H-1B Grace Period After Employment Termination

Final Rule for H-1B Grace Period after Employment Termination

Employees that work under the regulations of the H-1B visa have often run into difficulty if they ever find that their employment is terminated. Fortunately, the Federal Register is implementing a Final Rule that gives certain provisions and an H-1B grace period to those that need some time to find other employment.

Because the H-1B is contingent on the visa holder’s job, losing that employment has, in the past, had serious repercussions on the person’s visa status. H-1B holders would have to either switch to a new employer or leave the country to avoid being considered out of status.

However, as of January 17, 2017, foreign professionals under the H-1B visa will have a 60-day grace period if their employment is terminated. Under this Final Rule, this H-1B grace period can be used to find another employer, change visa status, or leave the country to avoid being “out of status.”

H-1B Grace Period Misconception

If you, like many others, are under the impression that you have a ten day H-1B grace period after your employment termination, it is likely because of a misunderstanding of the validity period regulation:

“A beneficiary shall be admitted to the United States for the validity period of the petition, plus a period of up to 10 days before the validity period begins and 10 days after the validity period ends. The beneficiary may not work except during the validity period of the petition.”

The USCIS does grant up to a 10-day grace after an H-1B visa ends (and the employer doesn’t file an extension) for the individual to get their affairs in order and prepare to leave the U.S.

However, this only applies to the natural end of the visa’s validation period. If your employment is terminated before the end of that period, then these 10 days do not apply. Fortunately, you will still be protected by the new 60-day grace period.

As dictated by the terms of the H-1B visa, you have to be working and earning wages from your employer in order to maintain lawful status. If you remain employed but your employer no longer pays your wages, you will have 60 days to regain lawful status before being considered “out of status”.

Unlawful Presence

It’s important to not accrue any unlawful presence within the country because that does have serious ramifications. For example, if you have between 180 and 365 days accrued then you are barred from the country for 3 years if you leave and attempt to return. If your unlawful presence exceeds 365 days, you’re barred for 10 years.
Seek Alternate Employment

One way to handle a situation where you have prior knowledge that your current H-1B employer will revoke status or issue layoffs is to change employers because the USCIS will generally approve petitions if you’ve had status and the gap is 30 days or less. That essentially gives you a month to find a new employer and file the new H-1B petition.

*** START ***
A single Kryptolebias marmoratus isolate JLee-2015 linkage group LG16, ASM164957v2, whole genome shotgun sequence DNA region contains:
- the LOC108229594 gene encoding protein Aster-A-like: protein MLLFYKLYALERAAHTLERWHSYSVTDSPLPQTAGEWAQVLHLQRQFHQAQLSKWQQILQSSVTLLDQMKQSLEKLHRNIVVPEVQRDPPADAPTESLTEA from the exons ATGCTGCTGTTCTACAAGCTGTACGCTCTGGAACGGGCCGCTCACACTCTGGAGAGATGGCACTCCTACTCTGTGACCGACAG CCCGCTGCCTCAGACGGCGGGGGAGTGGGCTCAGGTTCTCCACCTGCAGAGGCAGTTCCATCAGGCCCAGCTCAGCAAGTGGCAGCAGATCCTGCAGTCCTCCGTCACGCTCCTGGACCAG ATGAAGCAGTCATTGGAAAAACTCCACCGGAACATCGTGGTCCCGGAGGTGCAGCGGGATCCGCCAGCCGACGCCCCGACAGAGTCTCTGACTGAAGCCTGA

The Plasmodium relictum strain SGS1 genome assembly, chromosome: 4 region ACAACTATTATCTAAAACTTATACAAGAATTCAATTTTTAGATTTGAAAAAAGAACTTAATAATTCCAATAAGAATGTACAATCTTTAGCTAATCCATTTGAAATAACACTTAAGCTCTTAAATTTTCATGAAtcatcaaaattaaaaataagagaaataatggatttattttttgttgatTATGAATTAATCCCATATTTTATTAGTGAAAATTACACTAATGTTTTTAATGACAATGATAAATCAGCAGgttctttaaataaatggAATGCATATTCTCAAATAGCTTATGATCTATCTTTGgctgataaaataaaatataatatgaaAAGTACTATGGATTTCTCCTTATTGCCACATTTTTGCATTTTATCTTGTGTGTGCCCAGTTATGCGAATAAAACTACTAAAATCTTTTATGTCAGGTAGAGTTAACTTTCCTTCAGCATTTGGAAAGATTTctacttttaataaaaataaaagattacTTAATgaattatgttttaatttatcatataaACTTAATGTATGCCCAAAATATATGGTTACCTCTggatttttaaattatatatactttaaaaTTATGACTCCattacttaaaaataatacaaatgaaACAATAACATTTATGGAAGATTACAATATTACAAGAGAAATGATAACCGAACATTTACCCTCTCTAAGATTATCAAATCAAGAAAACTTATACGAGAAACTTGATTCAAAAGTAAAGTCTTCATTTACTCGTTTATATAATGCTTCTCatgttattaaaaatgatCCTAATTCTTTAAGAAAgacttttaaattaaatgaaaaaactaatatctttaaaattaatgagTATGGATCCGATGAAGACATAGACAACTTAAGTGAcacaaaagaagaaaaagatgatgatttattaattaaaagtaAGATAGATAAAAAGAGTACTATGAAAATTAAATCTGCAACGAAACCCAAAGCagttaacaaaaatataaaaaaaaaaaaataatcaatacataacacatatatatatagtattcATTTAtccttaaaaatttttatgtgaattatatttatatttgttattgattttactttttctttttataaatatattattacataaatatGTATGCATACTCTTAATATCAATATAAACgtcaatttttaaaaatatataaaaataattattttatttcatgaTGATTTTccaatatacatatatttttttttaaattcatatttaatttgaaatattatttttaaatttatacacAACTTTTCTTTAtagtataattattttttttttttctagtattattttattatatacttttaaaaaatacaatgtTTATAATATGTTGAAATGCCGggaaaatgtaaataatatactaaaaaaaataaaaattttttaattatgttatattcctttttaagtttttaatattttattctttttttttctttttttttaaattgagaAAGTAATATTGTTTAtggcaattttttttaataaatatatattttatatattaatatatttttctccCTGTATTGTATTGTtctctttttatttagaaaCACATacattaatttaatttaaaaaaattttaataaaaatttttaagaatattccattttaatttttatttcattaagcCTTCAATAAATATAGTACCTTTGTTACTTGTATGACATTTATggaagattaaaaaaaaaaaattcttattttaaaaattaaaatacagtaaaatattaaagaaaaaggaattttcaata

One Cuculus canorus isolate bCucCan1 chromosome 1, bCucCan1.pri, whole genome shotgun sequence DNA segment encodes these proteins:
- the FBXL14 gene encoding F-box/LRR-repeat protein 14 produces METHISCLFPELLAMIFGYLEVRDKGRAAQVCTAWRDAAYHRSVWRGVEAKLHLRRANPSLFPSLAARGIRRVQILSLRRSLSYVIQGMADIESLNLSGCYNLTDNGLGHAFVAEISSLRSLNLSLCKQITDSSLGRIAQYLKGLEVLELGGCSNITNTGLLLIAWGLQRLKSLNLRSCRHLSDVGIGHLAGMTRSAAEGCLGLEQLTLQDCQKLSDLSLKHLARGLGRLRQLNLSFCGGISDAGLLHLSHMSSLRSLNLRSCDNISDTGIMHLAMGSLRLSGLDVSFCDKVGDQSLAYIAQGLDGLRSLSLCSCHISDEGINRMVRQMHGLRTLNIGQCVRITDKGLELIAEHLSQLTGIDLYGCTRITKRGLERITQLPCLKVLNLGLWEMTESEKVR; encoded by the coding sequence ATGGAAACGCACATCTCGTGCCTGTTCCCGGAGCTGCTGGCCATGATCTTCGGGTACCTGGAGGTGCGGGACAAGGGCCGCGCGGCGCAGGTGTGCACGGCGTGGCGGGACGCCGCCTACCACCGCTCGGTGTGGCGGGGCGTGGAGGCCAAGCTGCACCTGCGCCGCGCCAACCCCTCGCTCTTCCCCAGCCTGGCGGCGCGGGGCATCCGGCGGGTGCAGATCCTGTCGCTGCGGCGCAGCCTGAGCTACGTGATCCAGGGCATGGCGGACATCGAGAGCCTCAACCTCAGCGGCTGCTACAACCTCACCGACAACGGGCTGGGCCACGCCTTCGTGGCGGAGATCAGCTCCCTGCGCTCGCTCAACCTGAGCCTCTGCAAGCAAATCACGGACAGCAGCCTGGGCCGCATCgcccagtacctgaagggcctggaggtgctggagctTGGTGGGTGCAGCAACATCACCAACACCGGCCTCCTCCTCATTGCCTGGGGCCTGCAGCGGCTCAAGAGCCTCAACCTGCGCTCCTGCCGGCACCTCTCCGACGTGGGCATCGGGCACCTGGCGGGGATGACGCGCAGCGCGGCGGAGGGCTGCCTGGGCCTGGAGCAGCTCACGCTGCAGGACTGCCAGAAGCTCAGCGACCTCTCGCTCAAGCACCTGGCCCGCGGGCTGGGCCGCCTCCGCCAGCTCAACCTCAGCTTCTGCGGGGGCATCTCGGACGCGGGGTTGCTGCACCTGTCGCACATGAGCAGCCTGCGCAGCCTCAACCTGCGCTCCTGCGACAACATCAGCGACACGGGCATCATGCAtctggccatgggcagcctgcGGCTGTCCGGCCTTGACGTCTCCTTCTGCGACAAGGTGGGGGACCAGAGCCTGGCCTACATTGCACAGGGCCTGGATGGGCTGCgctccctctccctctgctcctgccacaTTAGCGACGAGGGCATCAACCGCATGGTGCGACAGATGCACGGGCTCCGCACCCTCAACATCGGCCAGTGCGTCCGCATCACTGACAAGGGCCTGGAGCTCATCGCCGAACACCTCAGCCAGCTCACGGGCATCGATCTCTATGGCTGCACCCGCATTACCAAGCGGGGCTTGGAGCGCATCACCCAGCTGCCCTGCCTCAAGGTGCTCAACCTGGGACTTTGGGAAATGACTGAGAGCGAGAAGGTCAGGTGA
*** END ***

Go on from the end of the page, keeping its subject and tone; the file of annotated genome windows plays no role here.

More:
If you do find another employer willing to sponsor you for your H-1B, that employer will need to go through all of the steps that the previous employer went through. A Labor Condition Application will need to be obtained and another I-129 will need to be filed. Fortunately, if you have already been counted against the cap with your initial petition, this new petition will not be entered into the lottery, meaning that you can make this transfer at any time, not just on April 1st.

If you have been working with an EAD and were laid off then you have the right to start employment with a new job immediately since a job layoff or termination doesn’t invalidate EADs.

What if the gap exceeds 30 days? Unfortunately, this may decrease the likelihood of approval. However this isn’t always the case. Your best bet is to consult with an H-1B attorney to learn more about your options and the best course of action to take.
Change to Dependent Status

Another option available to you if you have a spouse also in the U.S on an H-1B visa is to change to dependent status (H-4 or L-2). By doing so you have the opportunity to search for another employer to petition on your behalf.

You do, however, need to demonstrate to the USCIS that your spouse has been working on their H-1B visa, show proof that you were also maintaining your status prior to the termination and a number of other determining factors.

If your H-1B spouse has an I-140 petition pending with the USCIS for a green card, you are currently able to apply for your an EAD card under H-4 status. However, the new political administration is heavily scrutinizing this rule and may remove it, meaning that you will need to find other means of employment through H-4 status.


“There is no automatic 10-day H-1B grace period for terminated employees holding H-1B status, so once the individual is no longer in a lawful nonimmigrant status, he/she usually must depart from the United States.” This grace period is only applicable to 10 days before and after your H-1B visa validation period.

However, under the new Final Rule, there is a 60-day grace period for terminated employees. You may use this time as you choose, including changing your status to a different nonimmigrant visa, though 60 days may not be enough time for most petitions to process without the help of premium processing.

If you’ve recently experienced an employment termination and haven’t yet had your H-1B revoked, you can request a change of status to another nonimmigrant visa while in the process of seeking employment.

If you have additional questions regarding the H-1B grace period misconception or any other H-1B related matters it’s best to consult an immigration attorney who specializes in these cases.

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